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Case study of sub-region Barmah-Millewa Wetlands.

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Presentation on theme: "Case study of sub-region Barmah-Millewa Wetlands."— Presentation transcript:

1 Case study of sub-region Barmah-Millewa Wetlands

2 Geographic Characteristics Location- the sub-region straddles two states, Southern NSW and Northern Victoria. It’s scale is 66,000ha of floodplain between the townships of Tocumwal, Deniliquin and Echuca.

3 Barmah ‘choke’ The capacity of the River Murray at Yarrawonga is 25,000 ML/day but at the Barmah ‘Choke’ it is only about 8,500 ML/d The Barmah Choke acts like a partial dam, forcing floodwater to frequently back up onto the floodplain, thereby inundating the extensive River red gum forests of Barmah–Millewa Forest—explaining the triangular shape of the forest.

4 Wetlands Are regions either temporarily or permanently covered by water and can be either natural or artificial with water that is still or flowing, fresh, brackish (slightly salty) or salty.

5 Why are wetlands important?

6 It forms the largest river red gum forest in Australia and is valued for wood products, grazing, conservation and recreation. High ecological value and cultural significance to Indigenous people and the broader community It is listed on the migratory bird agreements between Australia, China and Japan- Ramsar list of designated Wetlands of International Importance. Regularly supports 20,000 or more waterbirds- supports large breeding colonies of Australian White and Straw- necked ibis. It provides habitat for the endangered Superb parrot

7 The Cadell Tilt Block

8 The forest contains a diverse range of wetland environments and, the Murray River crayfish and many other threatened plant and animal species, including native fish and reptiles. It is an important source of food for fishes, spawning ground, nursery and/or migration path on which fish stocks, either within the wetland or elsewhere, depend. It relies on regular flooding from the Murray River for it survival. YouTube - BARMAH FOREST

9 Problems and changes Over the last century, the construction of dams, regulation of flow and the extraction of water to supply irrigators has changed the frequency, magnitude, timing and duration for the flooding. The Barmah-Millewa Forest is downstream of Hume Dam and Yarrawonga Weir, which regulate River Murray flows. As a result, the natural pattern of river flows and flooding in the forest has altered significantly. There is now less variability and an overall reduction in the volume of water. Storage of catchment runoff in winter and spring has reduced the frequency and extent of natural floods across the floodplain. However, water released for irrigation during the summer months has increased unseasonal flooding of low-lying floodplains. Most of the river is flooded less often and for a reduced amount of time in the past. Some low lying areas are flooded more often because of the way the river is operated for irrigation. Overall health of the forest has declined.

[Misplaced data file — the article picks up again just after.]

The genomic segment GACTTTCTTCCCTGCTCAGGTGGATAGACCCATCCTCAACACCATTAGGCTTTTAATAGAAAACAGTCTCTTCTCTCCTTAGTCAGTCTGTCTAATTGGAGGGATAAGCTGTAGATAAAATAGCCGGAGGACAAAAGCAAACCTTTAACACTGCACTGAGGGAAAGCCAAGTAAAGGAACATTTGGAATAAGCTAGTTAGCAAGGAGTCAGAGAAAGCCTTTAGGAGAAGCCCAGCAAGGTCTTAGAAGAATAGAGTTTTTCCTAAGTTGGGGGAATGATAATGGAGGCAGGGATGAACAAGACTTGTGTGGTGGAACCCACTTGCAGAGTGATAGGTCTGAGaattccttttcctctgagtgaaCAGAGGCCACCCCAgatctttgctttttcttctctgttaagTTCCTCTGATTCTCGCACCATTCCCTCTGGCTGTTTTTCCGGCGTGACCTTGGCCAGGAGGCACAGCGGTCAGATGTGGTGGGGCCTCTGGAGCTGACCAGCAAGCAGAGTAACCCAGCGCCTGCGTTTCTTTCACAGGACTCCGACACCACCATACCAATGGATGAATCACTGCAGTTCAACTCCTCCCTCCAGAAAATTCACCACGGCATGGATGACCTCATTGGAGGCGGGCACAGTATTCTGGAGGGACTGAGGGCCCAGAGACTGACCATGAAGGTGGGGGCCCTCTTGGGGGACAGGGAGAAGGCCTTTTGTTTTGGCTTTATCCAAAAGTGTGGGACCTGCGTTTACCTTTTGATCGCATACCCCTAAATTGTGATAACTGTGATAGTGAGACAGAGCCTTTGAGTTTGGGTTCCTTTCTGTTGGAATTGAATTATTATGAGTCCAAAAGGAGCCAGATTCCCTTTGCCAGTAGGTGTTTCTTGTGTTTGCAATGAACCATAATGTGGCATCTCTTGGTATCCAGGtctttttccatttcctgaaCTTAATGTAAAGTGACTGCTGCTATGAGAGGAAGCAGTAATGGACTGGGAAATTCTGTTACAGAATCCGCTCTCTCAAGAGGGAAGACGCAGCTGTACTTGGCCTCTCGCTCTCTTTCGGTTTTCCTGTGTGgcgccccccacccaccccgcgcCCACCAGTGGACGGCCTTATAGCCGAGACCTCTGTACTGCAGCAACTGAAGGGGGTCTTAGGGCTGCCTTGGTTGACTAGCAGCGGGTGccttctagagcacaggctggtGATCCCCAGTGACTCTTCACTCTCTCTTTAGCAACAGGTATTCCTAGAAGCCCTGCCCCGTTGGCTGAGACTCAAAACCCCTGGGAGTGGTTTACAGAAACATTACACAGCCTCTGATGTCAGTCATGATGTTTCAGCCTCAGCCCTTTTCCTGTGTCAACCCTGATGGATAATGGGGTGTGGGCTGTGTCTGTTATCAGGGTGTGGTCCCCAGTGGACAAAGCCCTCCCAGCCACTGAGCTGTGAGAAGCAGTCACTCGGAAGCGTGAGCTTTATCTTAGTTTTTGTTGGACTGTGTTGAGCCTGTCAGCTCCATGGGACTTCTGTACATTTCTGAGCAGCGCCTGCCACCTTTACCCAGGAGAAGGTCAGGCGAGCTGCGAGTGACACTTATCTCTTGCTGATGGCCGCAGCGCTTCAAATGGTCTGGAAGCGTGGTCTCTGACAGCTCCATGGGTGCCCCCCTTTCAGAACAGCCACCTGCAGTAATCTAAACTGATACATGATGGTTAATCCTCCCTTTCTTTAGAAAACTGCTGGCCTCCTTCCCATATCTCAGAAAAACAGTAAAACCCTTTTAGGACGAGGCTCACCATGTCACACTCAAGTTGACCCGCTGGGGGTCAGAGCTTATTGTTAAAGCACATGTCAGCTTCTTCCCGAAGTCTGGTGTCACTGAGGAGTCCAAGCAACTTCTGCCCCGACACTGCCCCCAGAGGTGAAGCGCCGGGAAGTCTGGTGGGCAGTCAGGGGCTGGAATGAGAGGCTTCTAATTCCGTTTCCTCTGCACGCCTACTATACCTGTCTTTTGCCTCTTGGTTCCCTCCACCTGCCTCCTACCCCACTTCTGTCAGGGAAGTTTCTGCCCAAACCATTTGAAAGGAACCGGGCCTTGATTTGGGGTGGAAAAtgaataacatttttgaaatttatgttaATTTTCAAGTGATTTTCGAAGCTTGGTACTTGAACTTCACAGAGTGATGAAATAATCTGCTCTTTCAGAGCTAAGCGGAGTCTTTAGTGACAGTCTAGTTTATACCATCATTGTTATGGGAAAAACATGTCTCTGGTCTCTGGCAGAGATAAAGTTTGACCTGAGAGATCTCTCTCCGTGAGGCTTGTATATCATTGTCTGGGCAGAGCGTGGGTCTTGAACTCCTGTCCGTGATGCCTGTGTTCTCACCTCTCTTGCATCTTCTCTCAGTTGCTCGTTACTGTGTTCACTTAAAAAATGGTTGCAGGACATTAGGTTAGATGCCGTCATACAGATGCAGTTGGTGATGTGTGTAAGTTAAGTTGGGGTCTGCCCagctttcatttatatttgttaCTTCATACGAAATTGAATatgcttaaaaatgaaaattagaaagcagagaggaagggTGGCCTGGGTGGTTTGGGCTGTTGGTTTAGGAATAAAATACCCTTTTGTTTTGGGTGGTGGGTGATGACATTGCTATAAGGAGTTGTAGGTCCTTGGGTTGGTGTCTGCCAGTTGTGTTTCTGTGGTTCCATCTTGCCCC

10 Living Murray Initiative Policy established in 2002 in response to declining health of the river system Aim to achieve a healthy, working, Murray River system by ensuring more water is available for the river. Strategies- $500 million to improve irrigation systems and water buy backs from willing sellers. 6 icon sites throughout the MDB.

11 Location of icon sites

12 Living Murray Ecological Objectives The Living Murray objective for the Barmah- Millewa Forest is to enhance forest, fish and wildlife values by: successful breeding of thousands of colonial waterbirds in at least three years in ten healthy vegetation in at least 55% of the area of the forest (including virtually all of the Giant rush, Moira grass, River red gum forest, and some River red gum woodland).

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